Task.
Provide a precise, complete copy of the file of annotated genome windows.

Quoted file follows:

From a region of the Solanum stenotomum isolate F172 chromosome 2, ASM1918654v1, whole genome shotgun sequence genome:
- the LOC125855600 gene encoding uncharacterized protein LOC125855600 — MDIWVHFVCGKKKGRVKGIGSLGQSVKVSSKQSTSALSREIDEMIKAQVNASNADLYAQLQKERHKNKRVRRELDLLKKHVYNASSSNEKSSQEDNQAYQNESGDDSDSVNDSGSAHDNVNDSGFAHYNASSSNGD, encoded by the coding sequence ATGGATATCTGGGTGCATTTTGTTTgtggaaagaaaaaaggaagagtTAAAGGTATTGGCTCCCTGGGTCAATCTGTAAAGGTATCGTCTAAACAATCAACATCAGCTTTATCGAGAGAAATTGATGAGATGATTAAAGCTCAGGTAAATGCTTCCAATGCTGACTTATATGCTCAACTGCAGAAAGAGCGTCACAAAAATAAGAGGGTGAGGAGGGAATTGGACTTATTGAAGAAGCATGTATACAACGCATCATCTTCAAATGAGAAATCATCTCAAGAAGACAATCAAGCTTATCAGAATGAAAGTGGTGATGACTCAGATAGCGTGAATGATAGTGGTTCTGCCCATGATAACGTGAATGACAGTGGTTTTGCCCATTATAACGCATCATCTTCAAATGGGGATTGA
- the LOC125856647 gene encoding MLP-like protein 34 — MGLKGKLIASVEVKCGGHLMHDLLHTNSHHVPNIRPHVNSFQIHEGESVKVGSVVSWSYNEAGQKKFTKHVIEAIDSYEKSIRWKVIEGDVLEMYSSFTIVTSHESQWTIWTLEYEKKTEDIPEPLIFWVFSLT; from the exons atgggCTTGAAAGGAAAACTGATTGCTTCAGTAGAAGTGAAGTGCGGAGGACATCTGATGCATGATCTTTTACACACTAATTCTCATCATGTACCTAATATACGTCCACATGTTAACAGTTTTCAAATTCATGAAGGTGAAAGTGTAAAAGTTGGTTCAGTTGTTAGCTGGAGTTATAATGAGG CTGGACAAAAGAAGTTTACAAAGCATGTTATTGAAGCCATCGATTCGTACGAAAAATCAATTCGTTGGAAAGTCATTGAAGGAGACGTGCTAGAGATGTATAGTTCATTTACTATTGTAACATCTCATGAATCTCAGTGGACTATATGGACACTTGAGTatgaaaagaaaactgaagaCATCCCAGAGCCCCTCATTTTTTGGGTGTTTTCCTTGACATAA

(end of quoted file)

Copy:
From a region of the Solanum stenotomum isolate F172 chromosome 2, ASM1918654v1, whole genome shotgun sequence genome:
- the LOC125855600 gene encoding uncharacterized protein LOC125855600 — MDIWVHFVCGKKKGRVKGIGSLGQSVKVSSKQSTSALSREIDEMIKAQVNASNADLYAQLQKERHKNKRVRRELDLLKKHVYNASSSNEKSSQEDNQAYQNESGDDSDSVNDSGSAHDNVNDSGFAHYNASSSNGD, encoded by the coding sequence ATGGATATCTGGGTGCATTTTGTTTgtggaaagaaaaaaggaagagtTAAAGGTATTGGCTCCCTGGGTCAATCTGTAAAGGTATCGTCTAAACAATCAACATCAGCTTTATCGAGAGAAATTGATGAGATGATTAAAGCTCAGGTAAATGCTTCCAATGCTGACTTATATGCTCAACTGCAGAAAGAGCGTCACAAAAATAAGAGGGTGAGGAGGGAATTGGACTTATTGAAGAAGCATGTATACAACGCATCATCTTCAAATGAGAAATCATCTCAAGAAGACAATCAAGCTTATCAGAATGAAAGTGGTGATGACTCAGATAGCGTGAATGATAGTGGTTCTGCCCATGATAACGTGAATGACAGTGGTTTTGCCCATTATAACGCATCATCTTCAAATGGGGATTGA
- the LOC125856647 gene encoding MLP-like protein 34 — MGLKGKLIASVEVKCGGHLMHDLLHTNSHHVPNIRPHVNSFQIHEGESVKVGSVVSWSYNEAGQKKFTKHVIEAIDSYEKSIRWKVIEGDVLEMYSSFTIVTSHESQWTIWTLEYEKKTEDIPEPLIFWVFSLT; from the exons atgggCTTGAAAGGAAAACTGATTGCTTCAGTAGAAGTGAAGTGCGGAGGACATCTGATGCATGATCTTTTACACACTAATTCTCATCATGTACCTAATATACGTCCACATGTTAACAGTTTTCAAATTCATGAAGGTGAAAGTGTAAAAGTTGGTTCAGTTGTTAGCTGGAGTTATAATGAGG CTGGACAAAAGAAGTTTACAAAGCATGTTATTGAAGCCATCGATTCGTACGAAAAATCAATTCGTTGGAAAGTCATTGAAGGAGACGTGCTAGAGATGTATAGTTCATTTACTATTGTAACATCTCATGAATCTCAGTGGACTATATGGACACTTGAGTatgaaaagaaaactgaagaCATCCCAGAGCCCCTCATTTTTTGGGTGTTTTCCTTGACATAA